Take control of your financial future to ensure your pension is not a pittance, writes Clem Chambers, CEO of financial information site ADVFN.com and author of investment guides including ‘A Beginner’s Guide to Value Investing’.
The economies of the West are, by normal financial standards, broke. Doubters need simply divide the debt of a country, both total and yearly, by the number of families in the nation. There is no real ‘buffer’ between financial reality and street level economics; broke countries make for broke citizens.
This reality is popping up in many places. Energy, for example, is becoming increasingly expensive. Naturally, people think that energy is going up in price. A classic error. Energy is not becoming more valuable, rather money is losing its purchasing power. Commodities are not getting more precious, the citizens of the West are becoming poorer.
In the nineteenth century, US citizens would show up in Europe, buy castles and ship them home to America. A once-poor country just emerging from the grips of civil war had suddenly generated massive wealth. This is an example of how economics and politics can change the course of a nation’s wellbeing and wealth very fast. So anyone now praying for stability should think again.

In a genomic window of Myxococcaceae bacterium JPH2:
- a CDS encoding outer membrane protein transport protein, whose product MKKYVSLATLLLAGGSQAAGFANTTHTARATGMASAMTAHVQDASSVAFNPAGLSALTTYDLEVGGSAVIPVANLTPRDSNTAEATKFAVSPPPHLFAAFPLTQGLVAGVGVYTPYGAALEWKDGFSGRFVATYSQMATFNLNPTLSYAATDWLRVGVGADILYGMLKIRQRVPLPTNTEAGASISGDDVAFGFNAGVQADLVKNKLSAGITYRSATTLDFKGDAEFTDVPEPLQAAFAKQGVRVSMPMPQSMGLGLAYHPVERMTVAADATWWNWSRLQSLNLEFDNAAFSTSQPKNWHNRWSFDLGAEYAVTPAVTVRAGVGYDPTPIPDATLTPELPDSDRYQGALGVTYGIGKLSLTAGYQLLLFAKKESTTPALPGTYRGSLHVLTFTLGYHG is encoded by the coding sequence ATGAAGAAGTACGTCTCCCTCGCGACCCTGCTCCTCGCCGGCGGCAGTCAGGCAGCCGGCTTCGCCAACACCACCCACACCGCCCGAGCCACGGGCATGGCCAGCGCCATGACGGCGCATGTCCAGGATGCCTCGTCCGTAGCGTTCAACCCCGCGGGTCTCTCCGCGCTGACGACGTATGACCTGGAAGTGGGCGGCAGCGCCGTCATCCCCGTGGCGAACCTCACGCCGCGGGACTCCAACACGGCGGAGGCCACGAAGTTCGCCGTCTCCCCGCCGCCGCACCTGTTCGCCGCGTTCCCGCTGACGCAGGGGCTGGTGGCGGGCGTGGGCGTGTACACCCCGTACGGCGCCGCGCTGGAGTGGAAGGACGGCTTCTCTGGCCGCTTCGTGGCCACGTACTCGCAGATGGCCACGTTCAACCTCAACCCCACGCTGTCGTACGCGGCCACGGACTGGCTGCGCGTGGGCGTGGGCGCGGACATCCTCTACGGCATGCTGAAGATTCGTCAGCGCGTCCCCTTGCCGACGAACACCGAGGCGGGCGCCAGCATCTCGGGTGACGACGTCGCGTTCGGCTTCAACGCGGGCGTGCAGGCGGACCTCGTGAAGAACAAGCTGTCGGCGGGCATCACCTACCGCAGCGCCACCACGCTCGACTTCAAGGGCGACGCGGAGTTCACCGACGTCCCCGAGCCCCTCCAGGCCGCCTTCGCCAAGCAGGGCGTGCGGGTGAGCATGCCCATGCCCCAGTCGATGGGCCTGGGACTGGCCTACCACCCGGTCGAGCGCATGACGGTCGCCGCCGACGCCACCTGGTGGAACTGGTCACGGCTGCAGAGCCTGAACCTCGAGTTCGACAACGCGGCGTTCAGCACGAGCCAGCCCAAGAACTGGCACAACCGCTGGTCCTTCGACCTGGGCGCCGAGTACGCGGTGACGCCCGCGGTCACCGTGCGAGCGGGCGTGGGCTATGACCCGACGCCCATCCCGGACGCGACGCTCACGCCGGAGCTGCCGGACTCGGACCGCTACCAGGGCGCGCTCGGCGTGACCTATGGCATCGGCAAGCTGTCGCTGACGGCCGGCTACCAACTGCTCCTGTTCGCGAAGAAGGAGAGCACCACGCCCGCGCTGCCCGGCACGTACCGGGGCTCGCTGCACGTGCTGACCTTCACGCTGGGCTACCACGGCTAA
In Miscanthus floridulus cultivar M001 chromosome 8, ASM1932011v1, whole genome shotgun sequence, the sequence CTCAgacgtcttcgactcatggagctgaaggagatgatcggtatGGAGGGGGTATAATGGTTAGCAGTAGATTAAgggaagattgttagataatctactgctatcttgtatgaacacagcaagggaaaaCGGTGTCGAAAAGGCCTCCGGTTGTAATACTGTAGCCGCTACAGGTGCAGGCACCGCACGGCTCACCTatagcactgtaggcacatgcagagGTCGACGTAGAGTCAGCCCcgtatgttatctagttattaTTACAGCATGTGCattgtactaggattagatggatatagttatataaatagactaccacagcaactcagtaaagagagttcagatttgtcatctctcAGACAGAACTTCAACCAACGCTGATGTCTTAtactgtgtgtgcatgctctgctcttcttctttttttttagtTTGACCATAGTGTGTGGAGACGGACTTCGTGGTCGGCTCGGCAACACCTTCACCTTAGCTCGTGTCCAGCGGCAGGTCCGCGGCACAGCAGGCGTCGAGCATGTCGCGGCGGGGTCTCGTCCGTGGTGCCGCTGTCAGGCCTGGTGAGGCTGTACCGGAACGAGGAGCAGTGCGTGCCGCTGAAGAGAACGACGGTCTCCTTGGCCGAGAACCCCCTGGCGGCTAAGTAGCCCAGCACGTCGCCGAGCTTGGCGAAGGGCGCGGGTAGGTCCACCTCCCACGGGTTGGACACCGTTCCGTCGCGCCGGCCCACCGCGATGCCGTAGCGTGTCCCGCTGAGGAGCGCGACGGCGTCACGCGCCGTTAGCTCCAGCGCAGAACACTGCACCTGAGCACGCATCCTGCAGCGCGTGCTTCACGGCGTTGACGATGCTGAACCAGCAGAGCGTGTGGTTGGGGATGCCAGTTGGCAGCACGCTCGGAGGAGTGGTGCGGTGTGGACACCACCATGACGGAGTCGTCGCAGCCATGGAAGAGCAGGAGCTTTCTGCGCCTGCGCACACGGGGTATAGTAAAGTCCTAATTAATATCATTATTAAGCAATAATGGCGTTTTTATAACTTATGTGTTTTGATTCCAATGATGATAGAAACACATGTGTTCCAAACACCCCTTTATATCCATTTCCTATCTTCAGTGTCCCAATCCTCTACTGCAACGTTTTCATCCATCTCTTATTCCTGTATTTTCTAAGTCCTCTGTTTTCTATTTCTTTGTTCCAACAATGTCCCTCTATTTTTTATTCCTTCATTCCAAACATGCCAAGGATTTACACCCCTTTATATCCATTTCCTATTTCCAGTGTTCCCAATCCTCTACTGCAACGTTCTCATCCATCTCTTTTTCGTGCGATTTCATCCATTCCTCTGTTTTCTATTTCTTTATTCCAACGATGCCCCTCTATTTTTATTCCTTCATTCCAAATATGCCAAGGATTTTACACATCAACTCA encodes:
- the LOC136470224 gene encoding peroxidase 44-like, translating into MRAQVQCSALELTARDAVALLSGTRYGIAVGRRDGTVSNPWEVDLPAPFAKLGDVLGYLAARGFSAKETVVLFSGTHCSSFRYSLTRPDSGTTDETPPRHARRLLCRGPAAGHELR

Europeans have been promised that the state will look after them in their old age. The large state burdens put on the populace in the form of taxes, came with a ‘quid pro quo’ that citizens were paying into ‘national insurance’ and ‘social security,’ a collective scheme to deliver the basic needs of all in sickness and old age. This was, and still is, the social contract.
Now that the economic game is up, ‘baby boomers’ are seeing pensions evaporate while the younger generation sees the prospect of state retirement being delayed – to the point where the future retired will be not merely old, but ancient, by the time the state steps in to pay out pension contributions. In the UK, the young people leaving university now will most likely be over seventy before they can claim their retirement. Many wonder if there will be any at all by then.
This is a bleak prospect. Fortunately, there’s a solution. People must take their personal financial futures back into their own hands.
When considering the nature of government pensions, it’s advisable to remember the age-old bane of ‘middlemen’. (In this case, the middlemen are the policy makers). Middle men are poor replacements for direct action. They often aren’t very good at what they do, do not act in your best interest and strip lots of value out of the process.
If people take their finances firmly into their own hands, they will comfortable enough in their old age. The subject really isn’t too tough to come to grips with. The power of compounding interest will always be there to help those who help themselves.
The underlying problem of the developed world is that it has stripped citizens of certain responsibilities and left many unable to act for themselves. If people start realising that the state will not be there for them and take back the task of aggressively fending for themselves, there is plenty of potential for not only for reversing a bleak outcome but also changing the system itself.